Approach the Issue Professionally

Whatever you do or offer, if the person has already decided to leave, there’s essentially nothing else you can do to change their minds.

Conclusion

When an employee is thinking about exploring other options, you may notice it right away. It is all up to you if you still want to keep that person on your team or just move on to your next top performer.

Retaining Employees – Why it’s Crucial and How to Do it Right

In today’s challenging labor market, employers feel more need than ever to hold onto talent. Why, however, is this such a major challenge? Largely thanks to the worldview of millennials, who expect things fast, search for experiences, and are simply not willing to stay in a job long enough to wait for the benefits. Bad news is, with generation Z soon to come into their prime, the situation isn’t bound to fix itself any time soon, because if you thought millennials were an HR-handful, the follow-up is even more so.

The solution is – invest in retaining your employees.

5 Steps to Retaining Employees:

1. Ensure Supervisors can Connect with Workers

What we mean by connection isn’t painful, theory-X monitoring and control.  That would be bound to drive the young workers out the door from day one. Without a doubt, it’s a supervisor’s role to keep the finger on the pulse, but there is more than one way to approach it. Entrusting responsibility, avoiding micromanagement and being on the lookout for ‘teacher’s pet’ scenarios typically ensures that the sense of hierarchical authority doesn’t switch from respect into contempt or envy.

2. Set Up Workers for Success

Easier said than done? Truly, theories are filled with approaches that use fear as the predominant push factor, while the mindset of success gets ignored. Is it right? Not quite so. Although workers do tend to respond to fear well, and at times a crisis may be exactly what one needs, the dominating company environment should be that of positivity, success, brighter future on the horizon, and belief in each one of the employees. Flexicrew believes you can do this and is at times much more effective. We hope you will get yourself together for this one… It’s all about attitude.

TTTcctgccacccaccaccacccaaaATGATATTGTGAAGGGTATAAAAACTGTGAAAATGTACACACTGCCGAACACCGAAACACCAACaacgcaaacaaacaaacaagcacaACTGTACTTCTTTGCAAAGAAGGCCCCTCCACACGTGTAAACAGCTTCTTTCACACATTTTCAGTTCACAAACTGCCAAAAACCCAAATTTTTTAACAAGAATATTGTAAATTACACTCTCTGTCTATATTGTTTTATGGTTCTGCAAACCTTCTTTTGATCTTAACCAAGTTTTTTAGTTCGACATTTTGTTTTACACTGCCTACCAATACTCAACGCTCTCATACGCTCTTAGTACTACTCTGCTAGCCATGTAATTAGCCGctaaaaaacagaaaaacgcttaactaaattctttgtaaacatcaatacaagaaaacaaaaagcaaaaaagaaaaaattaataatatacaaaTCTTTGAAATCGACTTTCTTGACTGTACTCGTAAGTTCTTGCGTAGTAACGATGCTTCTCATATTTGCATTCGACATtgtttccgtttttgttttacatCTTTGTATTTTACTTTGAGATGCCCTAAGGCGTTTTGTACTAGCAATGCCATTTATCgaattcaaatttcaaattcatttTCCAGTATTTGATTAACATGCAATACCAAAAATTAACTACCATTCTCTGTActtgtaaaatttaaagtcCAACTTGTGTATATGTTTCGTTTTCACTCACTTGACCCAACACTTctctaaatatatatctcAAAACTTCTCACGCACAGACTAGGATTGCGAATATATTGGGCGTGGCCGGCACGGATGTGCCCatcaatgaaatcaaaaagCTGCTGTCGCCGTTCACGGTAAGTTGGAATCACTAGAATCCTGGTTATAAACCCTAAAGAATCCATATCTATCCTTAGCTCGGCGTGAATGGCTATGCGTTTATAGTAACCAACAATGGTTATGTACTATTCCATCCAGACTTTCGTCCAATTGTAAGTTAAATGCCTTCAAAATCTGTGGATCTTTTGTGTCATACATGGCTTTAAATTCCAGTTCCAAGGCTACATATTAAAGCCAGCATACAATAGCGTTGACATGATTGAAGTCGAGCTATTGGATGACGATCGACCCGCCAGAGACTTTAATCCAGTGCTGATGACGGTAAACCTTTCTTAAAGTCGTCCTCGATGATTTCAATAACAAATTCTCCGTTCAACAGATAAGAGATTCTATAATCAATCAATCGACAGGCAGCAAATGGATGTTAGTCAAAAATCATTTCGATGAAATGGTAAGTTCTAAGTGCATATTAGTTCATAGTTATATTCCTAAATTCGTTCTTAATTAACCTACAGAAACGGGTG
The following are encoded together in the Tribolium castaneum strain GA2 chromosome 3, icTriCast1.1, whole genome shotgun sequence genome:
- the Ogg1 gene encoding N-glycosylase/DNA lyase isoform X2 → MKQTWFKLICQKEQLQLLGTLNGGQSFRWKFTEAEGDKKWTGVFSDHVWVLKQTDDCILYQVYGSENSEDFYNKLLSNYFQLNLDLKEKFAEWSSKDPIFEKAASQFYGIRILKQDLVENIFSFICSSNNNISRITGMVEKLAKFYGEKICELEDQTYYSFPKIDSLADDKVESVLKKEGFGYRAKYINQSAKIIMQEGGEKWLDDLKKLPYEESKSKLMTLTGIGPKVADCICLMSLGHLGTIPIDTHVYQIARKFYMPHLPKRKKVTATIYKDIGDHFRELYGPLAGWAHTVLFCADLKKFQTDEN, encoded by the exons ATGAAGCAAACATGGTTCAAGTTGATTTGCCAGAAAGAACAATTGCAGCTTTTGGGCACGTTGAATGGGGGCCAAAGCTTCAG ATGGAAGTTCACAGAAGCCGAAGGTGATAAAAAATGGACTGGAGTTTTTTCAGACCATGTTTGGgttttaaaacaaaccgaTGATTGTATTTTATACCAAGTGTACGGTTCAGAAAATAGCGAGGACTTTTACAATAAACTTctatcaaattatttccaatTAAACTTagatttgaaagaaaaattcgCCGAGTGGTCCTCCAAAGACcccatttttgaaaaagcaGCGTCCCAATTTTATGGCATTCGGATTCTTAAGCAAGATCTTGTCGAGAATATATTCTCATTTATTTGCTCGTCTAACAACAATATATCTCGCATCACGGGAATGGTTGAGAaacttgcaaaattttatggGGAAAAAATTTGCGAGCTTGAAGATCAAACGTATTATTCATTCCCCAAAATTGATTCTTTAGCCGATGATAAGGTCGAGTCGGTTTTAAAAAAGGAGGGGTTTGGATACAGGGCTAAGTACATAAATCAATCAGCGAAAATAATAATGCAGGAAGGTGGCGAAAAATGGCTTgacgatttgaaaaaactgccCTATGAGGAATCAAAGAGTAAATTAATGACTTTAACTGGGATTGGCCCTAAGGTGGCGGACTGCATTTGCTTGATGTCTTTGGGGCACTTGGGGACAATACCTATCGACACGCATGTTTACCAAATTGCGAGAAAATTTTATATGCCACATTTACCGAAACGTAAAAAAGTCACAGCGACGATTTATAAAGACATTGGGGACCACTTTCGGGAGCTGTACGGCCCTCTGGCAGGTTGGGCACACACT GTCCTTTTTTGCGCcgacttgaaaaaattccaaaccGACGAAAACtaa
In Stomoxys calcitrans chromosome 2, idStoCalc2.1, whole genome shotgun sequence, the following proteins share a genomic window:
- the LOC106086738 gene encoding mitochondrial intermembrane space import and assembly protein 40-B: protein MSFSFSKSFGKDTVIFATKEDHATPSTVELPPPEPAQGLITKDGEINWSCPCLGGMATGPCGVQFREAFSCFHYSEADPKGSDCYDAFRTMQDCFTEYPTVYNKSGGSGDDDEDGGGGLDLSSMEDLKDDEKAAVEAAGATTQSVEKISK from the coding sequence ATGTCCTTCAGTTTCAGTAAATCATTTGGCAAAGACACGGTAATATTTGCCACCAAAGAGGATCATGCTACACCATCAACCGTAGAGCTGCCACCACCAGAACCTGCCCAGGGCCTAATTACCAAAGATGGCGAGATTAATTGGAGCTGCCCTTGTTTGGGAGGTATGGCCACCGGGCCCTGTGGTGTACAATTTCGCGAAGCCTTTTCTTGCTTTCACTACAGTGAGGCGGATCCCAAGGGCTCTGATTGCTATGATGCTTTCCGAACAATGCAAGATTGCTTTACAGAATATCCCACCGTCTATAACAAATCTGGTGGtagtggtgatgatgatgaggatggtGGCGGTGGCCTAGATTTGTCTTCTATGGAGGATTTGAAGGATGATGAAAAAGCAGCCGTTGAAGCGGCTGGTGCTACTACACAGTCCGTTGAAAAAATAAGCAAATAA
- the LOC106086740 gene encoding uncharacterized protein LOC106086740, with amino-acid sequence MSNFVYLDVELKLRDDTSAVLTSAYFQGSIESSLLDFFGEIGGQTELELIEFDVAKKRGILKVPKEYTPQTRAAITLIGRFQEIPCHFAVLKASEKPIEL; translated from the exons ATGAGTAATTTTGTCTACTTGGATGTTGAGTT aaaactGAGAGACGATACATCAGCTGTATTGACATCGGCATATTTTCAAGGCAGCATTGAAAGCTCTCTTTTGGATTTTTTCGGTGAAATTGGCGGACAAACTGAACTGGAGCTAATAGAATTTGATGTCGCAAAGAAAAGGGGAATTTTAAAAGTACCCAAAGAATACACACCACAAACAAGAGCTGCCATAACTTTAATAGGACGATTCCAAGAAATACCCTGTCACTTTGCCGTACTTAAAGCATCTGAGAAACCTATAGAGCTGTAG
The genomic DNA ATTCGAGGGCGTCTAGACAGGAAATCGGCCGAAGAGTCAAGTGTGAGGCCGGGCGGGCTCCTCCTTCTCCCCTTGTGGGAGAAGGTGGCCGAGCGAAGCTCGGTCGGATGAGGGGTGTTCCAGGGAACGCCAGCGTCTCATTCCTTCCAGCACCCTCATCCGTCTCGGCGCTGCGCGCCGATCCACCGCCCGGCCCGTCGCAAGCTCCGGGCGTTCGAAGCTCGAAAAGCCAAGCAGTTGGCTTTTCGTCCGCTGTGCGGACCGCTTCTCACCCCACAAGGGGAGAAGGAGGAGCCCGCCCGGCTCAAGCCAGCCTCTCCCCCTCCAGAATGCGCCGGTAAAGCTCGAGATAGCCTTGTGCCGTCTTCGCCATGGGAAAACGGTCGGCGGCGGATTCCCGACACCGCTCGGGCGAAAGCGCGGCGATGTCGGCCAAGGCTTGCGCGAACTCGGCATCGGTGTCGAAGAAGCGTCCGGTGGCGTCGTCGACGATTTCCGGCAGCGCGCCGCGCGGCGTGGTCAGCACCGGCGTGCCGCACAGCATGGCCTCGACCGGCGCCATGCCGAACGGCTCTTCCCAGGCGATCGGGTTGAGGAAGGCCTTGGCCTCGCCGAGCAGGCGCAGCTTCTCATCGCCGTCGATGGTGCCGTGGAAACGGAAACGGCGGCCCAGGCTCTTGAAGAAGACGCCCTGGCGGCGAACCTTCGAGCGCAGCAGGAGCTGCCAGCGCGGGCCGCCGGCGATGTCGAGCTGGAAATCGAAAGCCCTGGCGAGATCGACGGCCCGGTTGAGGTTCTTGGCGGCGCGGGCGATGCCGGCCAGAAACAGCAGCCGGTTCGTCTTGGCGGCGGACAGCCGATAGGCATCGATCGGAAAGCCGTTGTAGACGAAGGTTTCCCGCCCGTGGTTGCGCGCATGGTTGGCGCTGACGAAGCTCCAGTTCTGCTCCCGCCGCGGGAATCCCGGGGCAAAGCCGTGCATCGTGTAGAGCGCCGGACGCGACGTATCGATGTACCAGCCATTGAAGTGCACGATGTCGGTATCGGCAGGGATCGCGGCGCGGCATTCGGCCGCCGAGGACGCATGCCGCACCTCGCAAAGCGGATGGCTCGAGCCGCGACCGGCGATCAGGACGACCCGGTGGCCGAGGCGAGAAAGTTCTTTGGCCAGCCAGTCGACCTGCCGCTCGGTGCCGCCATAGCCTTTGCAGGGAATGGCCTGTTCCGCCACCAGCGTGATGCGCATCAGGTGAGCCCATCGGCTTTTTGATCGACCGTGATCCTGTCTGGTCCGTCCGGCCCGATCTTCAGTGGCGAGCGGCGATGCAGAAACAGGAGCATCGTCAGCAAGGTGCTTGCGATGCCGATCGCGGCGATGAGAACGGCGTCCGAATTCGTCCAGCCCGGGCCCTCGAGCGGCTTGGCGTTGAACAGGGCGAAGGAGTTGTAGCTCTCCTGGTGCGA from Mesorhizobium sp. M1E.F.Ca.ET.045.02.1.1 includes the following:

3. Competitive Pay and Benefits

Almost every employee feels they are underpaid. This is hardly a feeling that goes away, simply because belief in monetary self-worth is rooted in each one of us living in the modern world. Certainly, you should aim to recognize achievement and hard work, and make sure to reward it accordingly, but what if you are a smaller business and resources are running on the lower side? You would like to reward your employees, but financials are so tight you are worried you can’t afford to do it left and right. Luckily, it’s not all workers look for. Medical insurance, a gym discount, free pizza on Thursdays, ability to occasionally work from home for young mothers, a ping pong table in the back of the office for employees to enjoy during break times – you would be surprised what a difference a relatively inexpensive benefit can make for employee retention percentage increase.

4. Employee and Work Team Recognition

Everyone talks about team work, and make no mistake, a good team is the absolute key to the success of your business. Sometimes it may, however, seem difficult to encourage it to go the way you want it to. One of the main issues is – in many workplaces, an ego of an employee still stands above the success of a team as a whole. This is human nature. If an employee isn’t feeling his skills are recognized, he may free-ride team tasks, and be reluctant to contribute as much as he could have. How do we deal with this? We uncover personal motivation. For some it’s a bonus, for another – public recognition (studies have proven that this particular procedure resulted in a better employee job satisfaction percentage than a higher compensation).  And for someone else – it’s a simple pat on the shoulder and a ‘good job’ aimed his way.

5. Offer Workers Means to Provide Input and Feedback

Last but not least, each one of us wants to be heard. Having a voice is crucial for a healthy job environment, so make it happen today. Suggestion boxes, anonymous supervisor evaluations, monthly meetings with the question on the agenda: “What should we do better?” The best suggestion which ends up implemented can even be rewarded!     At the end of the day, no matter if you are a business owner, a manager or an HR specialist, it’s all about asking yourself which environment would an employee happily be in X hours per day / Y days a week for at least 2 years.

And of course, start taking these baby steps today.

For more advice on retaining employees, give Flexicrew a call 866-720-FLEX (3539) or connect with one of our branches.